As Colorado River shrinks, pain of drought to spread

By Jennifer Yachnin | 05/04/2022 01:45 PM EDT

Some observers of the drought gripping the western U.S. predict future cuts to water use could trickle down to residential users sooner than expected.

Lake Powell

A white band of newly exposed rock along the canyon walls at Lake Powell highlights the difference between today's lake level and the lake's high-water mark near Antelope Point Marina on July 30, 2021, near Page, Ariz. Rick Bowmer/AP Photo

DENVER — Rolf Schmidt-Petersen knows what can happen when a water shortage hits: Reservoirs shrink and tempers flare.

“We had people literally throwing rocks, tomatoes when Elephant Butte went down,” recalled Schmidt-Petersen, director of the New Mexico Interstate Stream Commission. He was talking about a 2003 deal to release water from a reservoir in southern New Mexico and drop the lake by about 33 feet to assist farmers in the state and neighboring Texas.

“Five-hundred or 600 people literally basically wanted to take you away someplace, or pulled guns on you,” he added.


Decades later, the 2.2-million-acre-foot reservoir, part of the Rio Grande Basin, contains only about 260,000 acre-feet of water, according to the Bureau of Reclamation.

But more than 20 years into a relentless drought that has gripped the western United States — shrinking both Lake Powell and Lake Mead to record lows — Schmidt-Petersen doesn’t predict a similar backlash in the Colorado River Basin.

“The reality is after that first reaction or those sets of reactions, people adapt and they do pretty well,” he said at a recent event on water law at the University of Denver.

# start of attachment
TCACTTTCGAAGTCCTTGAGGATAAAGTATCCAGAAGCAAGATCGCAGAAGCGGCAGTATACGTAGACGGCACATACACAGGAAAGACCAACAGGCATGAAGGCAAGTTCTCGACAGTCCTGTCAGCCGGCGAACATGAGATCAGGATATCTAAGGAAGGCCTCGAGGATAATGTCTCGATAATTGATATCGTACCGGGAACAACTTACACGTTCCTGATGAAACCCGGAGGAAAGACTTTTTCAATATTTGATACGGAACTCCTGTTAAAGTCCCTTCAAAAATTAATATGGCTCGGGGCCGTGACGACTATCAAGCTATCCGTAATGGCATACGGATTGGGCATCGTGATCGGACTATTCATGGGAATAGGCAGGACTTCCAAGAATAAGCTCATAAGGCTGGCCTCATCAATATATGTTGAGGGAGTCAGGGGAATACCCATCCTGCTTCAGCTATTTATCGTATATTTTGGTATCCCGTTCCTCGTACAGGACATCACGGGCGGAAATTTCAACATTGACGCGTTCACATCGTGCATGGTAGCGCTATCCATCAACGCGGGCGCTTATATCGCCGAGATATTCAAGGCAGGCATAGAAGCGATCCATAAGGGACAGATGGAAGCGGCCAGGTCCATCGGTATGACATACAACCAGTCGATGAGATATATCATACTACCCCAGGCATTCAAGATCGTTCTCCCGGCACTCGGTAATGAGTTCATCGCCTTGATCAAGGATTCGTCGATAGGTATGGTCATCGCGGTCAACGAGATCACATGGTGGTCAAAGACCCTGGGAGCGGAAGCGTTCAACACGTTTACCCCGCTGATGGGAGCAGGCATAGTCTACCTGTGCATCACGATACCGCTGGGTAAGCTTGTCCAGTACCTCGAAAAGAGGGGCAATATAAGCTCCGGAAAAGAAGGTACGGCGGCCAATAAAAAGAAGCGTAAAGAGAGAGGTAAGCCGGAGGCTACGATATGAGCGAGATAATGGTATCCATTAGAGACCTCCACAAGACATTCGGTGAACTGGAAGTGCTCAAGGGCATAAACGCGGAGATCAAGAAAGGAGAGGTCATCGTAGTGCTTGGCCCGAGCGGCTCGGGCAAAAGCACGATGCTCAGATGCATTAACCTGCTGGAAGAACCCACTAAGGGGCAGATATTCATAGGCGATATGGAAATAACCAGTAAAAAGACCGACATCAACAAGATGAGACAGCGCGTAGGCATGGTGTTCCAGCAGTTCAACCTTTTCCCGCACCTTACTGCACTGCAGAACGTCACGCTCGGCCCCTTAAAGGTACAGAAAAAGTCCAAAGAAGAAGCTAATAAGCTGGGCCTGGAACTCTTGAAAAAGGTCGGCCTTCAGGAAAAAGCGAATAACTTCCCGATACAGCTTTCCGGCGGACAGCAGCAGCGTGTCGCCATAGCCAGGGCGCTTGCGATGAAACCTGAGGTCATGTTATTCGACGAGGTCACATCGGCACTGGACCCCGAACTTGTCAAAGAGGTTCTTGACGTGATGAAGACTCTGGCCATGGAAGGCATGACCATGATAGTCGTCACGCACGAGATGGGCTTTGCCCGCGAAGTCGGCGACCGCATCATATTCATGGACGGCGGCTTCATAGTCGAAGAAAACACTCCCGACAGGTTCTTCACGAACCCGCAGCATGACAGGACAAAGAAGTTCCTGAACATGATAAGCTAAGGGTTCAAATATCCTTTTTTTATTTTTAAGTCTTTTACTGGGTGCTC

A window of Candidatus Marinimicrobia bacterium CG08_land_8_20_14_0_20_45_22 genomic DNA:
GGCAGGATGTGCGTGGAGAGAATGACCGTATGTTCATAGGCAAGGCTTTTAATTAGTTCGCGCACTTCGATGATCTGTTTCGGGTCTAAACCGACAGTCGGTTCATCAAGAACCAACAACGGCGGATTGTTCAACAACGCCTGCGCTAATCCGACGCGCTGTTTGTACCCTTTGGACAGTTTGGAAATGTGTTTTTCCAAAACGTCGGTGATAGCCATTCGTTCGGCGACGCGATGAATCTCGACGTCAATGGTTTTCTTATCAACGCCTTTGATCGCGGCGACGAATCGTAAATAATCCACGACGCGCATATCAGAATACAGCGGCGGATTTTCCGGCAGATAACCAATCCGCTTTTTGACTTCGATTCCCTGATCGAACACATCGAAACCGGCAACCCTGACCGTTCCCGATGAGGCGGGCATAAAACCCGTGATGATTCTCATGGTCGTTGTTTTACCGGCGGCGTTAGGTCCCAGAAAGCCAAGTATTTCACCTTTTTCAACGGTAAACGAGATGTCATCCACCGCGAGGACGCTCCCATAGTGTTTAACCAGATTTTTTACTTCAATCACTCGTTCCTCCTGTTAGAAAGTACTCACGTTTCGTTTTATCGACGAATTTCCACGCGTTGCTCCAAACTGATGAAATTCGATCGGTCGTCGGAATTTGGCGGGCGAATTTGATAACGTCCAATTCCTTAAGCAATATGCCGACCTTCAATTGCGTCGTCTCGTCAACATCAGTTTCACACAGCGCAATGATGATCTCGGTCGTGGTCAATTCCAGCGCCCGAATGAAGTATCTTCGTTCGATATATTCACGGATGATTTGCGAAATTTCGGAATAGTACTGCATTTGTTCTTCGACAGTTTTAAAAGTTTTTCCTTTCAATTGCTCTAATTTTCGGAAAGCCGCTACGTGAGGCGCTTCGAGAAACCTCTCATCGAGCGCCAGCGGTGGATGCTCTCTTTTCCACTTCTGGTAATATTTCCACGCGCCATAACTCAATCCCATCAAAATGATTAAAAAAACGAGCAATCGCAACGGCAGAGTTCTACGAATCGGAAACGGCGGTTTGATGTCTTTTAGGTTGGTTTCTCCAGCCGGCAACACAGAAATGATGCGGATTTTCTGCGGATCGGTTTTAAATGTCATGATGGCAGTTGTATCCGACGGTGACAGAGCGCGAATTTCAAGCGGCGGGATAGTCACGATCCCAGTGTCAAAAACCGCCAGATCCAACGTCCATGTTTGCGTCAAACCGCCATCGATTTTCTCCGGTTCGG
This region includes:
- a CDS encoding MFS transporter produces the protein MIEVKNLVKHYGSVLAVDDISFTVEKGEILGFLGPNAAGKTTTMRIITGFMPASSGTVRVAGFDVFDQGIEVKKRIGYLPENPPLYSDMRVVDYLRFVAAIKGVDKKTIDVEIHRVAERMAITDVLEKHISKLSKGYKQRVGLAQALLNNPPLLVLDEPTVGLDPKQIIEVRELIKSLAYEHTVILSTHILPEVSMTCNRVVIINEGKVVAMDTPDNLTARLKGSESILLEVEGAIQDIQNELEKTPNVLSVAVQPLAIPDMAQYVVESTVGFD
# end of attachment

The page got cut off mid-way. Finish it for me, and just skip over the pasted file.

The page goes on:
Schmidt-Petersen’s optimistic outlook could soon be tested as additional cuts appear on the horizon for the Colorado River’s lower basin states of Arizona, California and Nevada.

While initial reductions in water largely affected agricultural users, some observers suggest future cuts could trickle down to regular people and their home use sooner than expected. Reductions typically start with outdoor water use — measures like limitations on watering landscape and lawns — rather than immediate restrictions on consumptive use.

“What we’ve been doing for the last 20 years is ignoring that change and just taking water out of the reservoirs and crossing our fingers and hoping that the flows would increase,” said Zachary Frankel, executive director of the Utah Rivers Council, a nonprofit conservation group. “In other words, the residents of the household have been living off their savings and pretending like they have had no change in their income.”

The Interior Department yesterday confirmed it would take “extraordinary actions” to prevent a hydropower shutdown at the Glen Canyon Dam, boosting Lake Powell by nearly 1 million acre-feet of water through a combination of holding back flows and tapping an upstream reservoir (Greenwire, May 3).

That action follows last summer’s first-ever reductions of water provided by the Colorado River, as Reclamation declared “Tier 1” shortage conditions, under a 2019 deal known as the “drought response operations agreement.” The agreement is signed by the seven basin states: Arizona, California, Colorado, New Mexico, Nevada, Utah and Wyoming, along with Mexico.

The decision last summer prompted the release of 181,000 acre-feet of water from the upper basin Blue Mesa and Flaming Gorge reservoirs to Lake Powell, while also temporarily retaining 350,000 acre-feet of water behind the Glen Canyon Dam and halting it from flowing downstream to Lake Mead and the lower basin.

That action also triggered a reduction of 512,000 acre-feet of water to Arizona, about 18 percent of the state’s annual apportionment, and 21,000 acre-feet of water to Nevada, about 7 percent of its annual apportionment. Mexico also saw reductions in its use.